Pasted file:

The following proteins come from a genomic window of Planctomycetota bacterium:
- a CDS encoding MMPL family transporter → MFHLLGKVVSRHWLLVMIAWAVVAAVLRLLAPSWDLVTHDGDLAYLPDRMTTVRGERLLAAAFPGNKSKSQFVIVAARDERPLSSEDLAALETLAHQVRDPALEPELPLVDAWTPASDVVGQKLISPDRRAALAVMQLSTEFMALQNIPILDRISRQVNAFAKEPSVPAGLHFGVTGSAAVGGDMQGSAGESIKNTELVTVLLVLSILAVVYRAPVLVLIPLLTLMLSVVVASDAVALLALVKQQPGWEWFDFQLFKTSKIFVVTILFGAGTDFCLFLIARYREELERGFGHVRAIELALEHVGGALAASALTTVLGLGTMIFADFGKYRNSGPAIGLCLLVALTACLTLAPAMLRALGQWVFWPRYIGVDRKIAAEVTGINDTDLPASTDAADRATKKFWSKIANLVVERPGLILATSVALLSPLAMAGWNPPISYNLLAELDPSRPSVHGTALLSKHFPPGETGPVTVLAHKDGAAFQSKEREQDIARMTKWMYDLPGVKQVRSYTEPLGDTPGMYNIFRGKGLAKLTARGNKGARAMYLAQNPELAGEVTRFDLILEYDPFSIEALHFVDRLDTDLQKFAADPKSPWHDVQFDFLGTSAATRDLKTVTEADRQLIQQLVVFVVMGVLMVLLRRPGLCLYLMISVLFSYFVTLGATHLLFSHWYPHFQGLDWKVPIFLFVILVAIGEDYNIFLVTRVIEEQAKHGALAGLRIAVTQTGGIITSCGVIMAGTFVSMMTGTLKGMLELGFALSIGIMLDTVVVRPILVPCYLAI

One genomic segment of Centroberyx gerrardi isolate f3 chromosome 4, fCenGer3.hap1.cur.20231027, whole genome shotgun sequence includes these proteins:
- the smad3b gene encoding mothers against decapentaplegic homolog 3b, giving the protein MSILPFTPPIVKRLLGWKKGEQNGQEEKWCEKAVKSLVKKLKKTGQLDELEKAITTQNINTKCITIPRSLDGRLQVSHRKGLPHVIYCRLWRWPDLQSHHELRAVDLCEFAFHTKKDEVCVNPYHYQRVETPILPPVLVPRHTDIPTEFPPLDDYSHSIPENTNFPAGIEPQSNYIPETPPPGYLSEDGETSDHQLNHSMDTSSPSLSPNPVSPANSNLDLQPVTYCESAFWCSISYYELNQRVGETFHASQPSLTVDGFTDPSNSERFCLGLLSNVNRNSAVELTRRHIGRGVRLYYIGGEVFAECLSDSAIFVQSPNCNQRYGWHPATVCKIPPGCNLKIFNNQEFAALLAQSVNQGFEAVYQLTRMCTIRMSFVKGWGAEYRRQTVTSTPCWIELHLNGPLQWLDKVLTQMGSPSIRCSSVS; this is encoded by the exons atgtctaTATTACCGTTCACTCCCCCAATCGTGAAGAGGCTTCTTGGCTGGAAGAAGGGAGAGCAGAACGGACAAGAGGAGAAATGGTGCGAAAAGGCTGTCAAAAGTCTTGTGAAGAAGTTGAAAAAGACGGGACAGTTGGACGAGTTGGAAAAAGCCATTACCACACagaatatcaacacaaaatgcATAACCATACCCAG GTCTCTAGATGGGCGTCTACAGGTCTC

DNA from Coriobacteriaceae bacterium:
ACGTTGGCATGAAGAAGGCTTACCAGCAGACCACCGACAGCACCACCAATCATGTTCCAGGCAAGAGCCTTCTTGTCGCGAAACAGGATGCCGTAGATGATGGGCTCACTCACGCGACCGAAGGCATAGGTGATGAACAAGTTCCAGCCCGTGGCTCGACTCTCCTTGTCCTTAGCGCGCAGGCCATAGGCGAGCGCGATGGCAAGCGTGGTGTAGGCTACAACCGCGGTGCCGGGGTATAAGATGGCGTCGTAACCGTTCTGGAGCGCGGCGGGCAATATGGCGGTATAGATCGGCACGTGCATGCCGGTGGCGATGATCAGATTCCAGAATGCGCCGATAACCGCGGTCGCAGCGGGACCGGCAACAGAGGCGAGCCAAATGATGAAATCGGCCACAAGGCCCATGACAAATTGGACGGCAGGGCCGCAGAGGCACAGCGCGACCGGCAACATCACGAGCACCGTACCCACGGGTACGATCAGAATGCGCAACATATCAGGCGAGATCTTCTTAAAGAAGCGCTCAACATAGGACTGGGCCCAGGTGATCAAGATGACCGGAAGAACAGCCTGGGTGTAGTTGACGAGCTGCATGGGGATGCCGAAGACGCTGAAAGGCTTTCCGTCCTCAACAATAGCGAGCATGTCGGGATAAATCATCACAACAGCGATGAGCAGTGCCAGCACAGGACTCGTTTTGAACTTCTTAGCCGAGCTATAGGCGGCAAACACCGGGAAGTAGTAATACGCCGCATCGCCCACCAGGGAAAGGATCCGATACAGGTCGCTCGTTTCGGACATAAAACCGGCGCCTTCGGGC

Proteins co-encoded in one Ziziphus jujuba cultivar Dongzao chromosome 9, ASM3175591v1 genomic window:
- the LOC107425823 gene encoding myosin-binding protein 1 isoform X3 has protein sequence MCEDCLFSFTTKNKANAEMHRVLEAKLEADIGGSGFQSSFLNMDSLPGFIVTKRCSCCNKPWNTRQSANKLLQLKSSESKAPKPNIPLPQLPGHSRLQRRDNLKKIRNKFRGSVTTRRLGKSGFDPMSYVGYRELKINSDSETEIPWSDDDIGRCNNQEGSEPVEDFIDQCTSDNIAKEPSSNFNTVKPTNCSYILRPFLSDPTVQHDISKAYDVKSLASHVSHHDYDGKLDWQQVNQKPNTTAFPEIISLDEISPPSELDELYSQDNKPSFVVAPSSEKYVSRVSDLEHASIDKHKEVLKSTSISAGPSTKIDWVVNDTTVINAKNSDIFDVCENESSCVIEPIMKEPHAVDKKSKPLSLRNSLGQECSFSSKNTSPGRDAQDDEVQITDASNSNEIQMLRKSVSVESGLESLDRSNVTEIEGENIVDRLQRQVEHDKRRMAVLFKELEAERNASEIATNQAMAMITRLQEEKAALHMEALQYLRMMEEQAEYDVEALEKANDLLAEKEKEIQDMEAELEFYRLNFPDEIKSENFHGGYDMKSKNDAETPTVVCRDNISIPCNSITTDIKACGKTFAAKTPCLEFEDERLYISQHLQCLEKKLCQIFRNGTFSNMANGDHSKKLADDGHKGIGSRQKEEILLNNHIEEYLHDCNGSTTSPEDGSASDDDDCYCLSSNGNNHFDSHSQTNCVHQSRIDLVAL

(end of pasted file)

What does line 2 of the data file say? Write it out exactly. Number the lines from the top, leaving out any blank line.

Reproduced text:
- a CDS encoding MMPL family transporter → MFHLLGKVVSRHWLLVMIAWAVVAAVLRLLAPSWDLVTHDGDLAYLPDRMTTVRGERLLAAAFPGNKSKSQFVIVAARDERPLSSEDLAALETLAHQVRDPALEPELPLVDAWTPASDVVGQKLISPDRRAALAVMQLSTEFMALQNIPILDRISRQVNAFAKEPSVPAGLHFGVTGSAAVGGDMQGSAGESIKNTELVTVLLVLSILAVVYRAPVLVLIPLLTLMLSVVVASDAVALLALVKQQPGWEWFDFQLFKTSKIFVVTILFGAGTDFCLFLIARYREELERGFGHVRAIELALEHVGGALAASALTTVLGLGTMIFADFGKYRNSGPAIGLCLLVALTACLTLAPAMLRALGQWVFWPRYIGVDRKIAAEVTGINDTDLPASTDAADRATKKFWSKIANLVVERPGLILATSVALLSPLAMAGWNPPISYNLLAELDPSRPSVHGTALLSKHFPPGETGPVTVLAHKDGAAFQSKEREQDIARMTKWMYDLPGVKQVRSYTEPLGDTPGMYNIFRGKGLAKLTARGNKGARAMYLAQNPELAGEVTRFDLILEYDPFSIEALHFVDRLDTDLQKFAADPKSPWHDVQFDFLGTSAATRDLKTVTEADRQLIQQLVVFVVMGVLMVLLRRPGLCLYLMISVLFSYFVTLGATHLLFSHWYPHFQGLDWKVPIFLFVILVAIGEDYNIFLVTRVIEEQAKHGALAGLRIAVTQTGGIITSCGVIMAGTFVSMMTGTLKGMLELGFALSIGIMLDTVVVRPILVPCYLAI